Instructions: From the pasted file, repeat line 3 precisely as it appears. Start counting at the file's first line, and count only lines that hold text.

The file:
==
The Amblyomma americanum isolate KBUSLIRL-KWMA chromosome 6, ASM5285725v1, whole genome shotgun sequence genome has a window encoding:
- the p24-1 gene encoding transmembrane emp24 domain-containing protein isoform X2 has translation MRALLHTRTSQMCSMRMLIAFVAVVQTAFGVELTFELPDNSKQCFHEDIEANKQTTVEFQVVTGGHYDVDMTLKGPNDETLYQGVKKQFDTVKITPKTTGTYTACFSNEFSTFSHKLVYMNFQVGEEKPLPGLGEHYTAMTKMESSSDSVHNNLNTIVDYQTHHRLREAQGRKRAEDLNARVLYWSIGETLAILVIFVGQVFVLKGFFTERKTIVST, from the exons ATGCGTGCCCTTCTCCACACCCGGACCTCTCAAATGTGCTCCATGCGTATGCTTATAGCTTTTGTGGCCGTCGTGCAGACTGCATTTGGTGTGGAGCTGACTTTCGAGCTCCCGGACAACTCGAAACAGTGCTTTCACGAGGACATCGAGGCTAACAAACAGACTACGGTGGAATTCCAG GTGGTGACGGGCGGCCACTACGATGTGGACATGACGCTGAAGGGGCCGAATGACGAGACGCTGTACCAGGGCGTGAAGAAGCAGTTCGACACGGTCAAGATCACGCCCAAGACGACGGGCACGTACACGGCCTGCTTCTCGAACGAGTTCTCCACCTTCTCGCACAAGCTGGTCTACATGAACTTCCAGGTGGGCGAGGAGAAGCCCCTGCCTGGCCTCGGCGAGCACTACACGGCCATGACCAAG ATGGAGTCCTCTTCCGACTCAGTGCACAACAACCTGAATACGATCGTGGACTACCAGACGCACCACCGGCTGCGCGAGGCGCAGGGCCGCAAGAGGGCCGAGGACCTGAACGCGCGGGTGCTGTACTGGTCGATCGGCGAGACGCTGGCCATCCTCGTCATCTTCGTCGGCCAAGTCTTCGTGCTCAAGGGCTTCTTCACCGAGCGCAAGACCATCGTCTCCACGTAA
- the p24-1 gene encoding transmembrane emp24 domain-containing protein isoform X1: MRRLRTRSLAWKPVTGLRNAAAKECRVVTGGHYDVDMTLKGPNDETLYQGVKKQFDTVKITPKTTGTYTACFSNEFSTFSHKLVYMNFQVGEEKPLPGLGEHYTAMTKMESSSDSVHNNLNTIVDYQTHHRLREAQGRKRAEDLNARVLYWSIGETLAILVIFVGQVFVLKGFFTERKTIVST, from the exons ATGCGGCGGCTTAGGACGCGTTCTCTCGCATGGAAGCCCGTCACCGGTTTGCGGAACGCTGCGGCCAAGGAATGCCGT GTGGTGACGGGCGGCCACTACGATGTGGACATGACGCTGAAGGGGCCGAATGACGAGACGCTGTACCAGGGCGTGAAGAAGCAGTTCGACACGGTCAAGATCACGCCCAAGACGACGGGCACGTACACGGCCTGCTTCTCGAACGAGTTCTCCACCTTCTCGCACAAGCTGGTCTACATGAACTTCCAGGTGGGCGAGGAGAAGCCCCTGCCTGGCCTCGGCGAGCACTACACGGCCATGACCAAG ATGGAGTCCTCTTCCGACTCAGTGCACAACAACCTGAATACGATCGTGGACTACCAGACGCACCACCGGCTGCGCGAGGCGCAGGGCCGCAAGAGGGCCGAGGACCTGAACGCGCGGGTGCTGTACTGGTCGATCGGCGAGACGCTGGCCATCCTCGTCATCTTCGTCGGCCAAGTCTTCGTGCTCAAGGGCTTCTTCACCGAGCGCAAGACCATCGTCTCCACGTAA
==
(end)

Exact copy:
- the p24-1 gene encoding transmembrane emp24 domain-containing protein isoform X1: MRRLRTRSLAWKPVTGLRNAAAKECRVVTGGHYDVDMTLKGPNDETLYQGVKKQFDTVKITPKTTGTYTACFSNEFSTFSHKLVYMNFQVGEEKPLPGLGEHYTAMTKMESSSDSVHNNLNTIVDYQTHHRLREAQGRKRAEDLNARVLYWSIGETLAILVIFVGQVFVLKGFFTERKTIVST, from the exons ATGCGGCGGCTTAGGACGCGTTCTCTCGCATGGAAGCCCGTCACCGGTTTGCGGAACGCTGCGGCCAAGGAATGCCGT GTGGTGACGGGCGGCCACTACGATGTGGACATGACGCTGAAGGGGCCGAATGACGAGACGCTGTACCAGGGCGTGAAGAAGCAGTTCGACACGGTCAAGATCACGCCCAAGACGACGGGCACGTACACGGCCTGCTTCTCGAACGAGTTCTCCACCTTCTCGCACAAGCTGGTCTACATGAACTTCCAGGTGGGCGAGGAGAAGCCCCTGCCTGGCCTCGGCGAGCACTACACGGCCATGACCAAG ATGGAGTCCTCTTCCGACTCAGTGCACAACAACCTGAATACGATCGTGGACTACCAGACGCACCACCGGCTGCGCGAGGCGCAGGGCCGCAAGAGGGCCGAGGACCTGAACGCGCGGGTGCTGTACTGGTCGATCGGCGAGACGCTGGCCATCCTCGTCATCTTCGTCGGCCAAGTCTTCGTGCTCAAGGGCTTCTTCACCGAGCGCAAGACCATCGTCTCCACGTAA